As Buffalo was dealt a deluge of snow, Albany found a flurry of legislation being signed into law by Governor Hochul. One measure, while seemingly benign, addresses a change to New York’s Freedom of Information Law. It is a simple change but one which all records access officers must keep in mind.
Currently, FOIL allows state and local governments to charge fees for producing copies of public records (up to $0.25/page) or the actual cost of reproducing any other record. When records are requested, the records access officer engages a diligent search. (S)he then advises the requester of the records which meet the reasonably described request. If copies are required to be made the records access officer determines the amount and how much will be charged (based on the above).
Chapter 445 of the Laws of 2022 amends Public Officers Law Section 87(1)(b)(iii) and still permits the charging for records; but it also amends it a bit. The change now requires taking into account when the same records are requested by multiple people. Chapter 445 envisions a record request being made and another identical request being made within 6 months of the first. When that happens and the first request is fulfilled electronically, the second request must also be fulfilled at no charge. Further, if a records request is made and another identical request comes in prior to the first being fulfilled, any costs associated with fulfilling the requests are to be shared equally amongst the multiple requesters.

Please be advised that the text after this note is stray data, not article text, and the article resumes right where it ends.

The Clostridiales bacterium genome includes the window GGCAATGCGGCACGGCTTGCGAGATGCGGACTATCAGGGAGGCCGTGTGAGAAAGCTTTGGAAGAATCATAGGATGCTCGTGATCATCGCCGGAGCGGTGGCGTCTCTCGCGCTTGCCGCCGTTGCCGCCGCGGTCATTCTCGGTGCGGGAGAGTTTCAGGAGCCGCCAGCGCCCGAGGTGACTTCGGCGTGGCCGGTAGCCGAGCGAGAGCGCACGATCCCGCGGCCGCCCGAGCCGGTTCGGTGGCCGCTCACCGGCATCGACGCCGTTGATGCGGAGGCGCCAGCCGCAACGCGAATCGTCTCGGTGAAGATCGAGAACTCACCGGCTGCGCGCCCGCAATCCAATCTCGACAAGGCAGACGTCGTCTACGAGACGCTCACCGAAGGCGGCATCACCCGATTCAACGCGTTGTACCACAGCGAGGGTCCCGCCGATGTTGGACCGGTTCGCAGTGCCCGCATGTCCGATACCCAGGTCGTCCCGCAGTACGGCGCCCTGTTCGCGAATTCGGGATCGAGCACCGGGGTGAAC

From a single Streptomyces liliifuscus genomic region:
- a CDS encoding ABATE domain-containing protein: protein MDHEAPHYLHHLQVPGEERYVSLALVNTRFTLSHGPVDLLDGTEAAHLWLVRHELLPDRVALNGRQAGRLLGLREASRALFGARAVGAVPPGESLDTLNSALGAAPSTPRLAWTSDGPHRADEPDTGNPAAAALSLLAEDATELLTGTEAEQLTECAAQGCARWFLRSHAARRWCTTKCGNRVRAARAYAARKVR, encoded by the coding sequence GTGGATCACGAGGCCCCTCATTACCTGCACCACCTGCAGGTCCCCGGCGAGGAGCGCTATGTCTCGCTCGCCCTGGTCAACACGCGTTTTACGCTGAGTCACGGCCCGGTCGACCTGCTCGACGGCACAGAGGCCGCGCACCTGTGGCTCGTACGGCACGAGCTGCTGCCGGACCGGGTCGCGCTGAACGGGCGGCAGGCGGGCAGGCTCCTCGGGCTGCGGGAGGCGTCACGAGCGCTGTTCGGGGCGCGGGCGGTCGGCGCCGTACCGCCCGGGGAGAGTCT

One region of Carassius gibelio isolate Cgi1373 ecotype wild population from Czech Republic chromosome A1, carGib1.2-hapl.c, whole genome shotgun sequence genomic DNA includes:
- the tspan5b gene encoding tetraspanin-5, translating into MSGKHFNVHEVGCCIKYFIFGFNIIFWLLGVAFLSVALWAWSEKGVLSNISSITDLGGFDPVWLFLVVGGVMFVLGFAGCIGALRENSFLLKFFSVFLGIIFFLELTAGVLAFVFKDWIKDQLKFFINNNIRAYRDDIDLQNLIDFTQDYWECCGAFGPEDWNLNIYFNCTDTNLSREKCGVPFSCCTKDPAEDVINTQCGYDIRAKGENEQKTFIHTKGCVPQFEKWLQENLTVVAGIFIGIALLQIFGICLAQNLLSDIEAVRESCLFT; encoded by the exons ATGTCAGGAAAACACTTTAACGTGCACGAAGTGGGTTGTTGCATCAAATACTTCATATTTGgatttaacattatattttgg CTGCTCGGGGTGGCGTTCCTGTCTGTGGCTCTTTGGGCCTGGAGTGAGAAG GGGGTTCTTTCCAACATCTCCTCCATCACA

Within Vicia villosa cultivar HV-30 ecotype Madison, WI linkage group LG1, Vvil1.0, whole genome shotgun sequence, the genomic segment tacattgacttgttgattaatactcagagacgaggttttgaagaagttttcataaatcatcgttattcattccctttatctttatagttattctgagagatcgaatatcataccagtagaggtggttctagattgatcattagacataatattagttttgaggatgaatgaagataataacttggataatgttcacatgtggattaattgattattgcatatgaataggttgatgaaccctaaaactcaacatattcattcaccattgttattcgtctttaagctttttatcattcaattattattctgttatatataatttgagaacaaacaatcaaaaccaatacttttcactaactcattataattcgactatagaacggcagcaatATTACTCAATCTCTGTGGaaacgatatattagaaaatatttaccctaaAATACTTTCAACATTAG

While the justification for the new law is not made entirely clear, presumably, it is to recognize the reality of multiple FOIL requests for the same documents and not charging for performing essentially the same work twice. In this new era where document requests from state and local governments is on the rise, this new law may find greater application. Records access officers should be mindful. Local governments may find it useful to post commonly requested records (e.g. collective bargaining agreements) directly on websites. This aids open government and may reduce work from often-strained public information offices.
This alert is not a substitute for advice of counsel on specific legal issues.
Harris Beach has offices throughout New York state, including Albany, Buffalo, Ithaca, New York City, Rochester, Saratoga Springs, Syracuse, Uniondale and White Plains, as well as Washington D.C., New Haven, Connecticut and Newark, New Jersey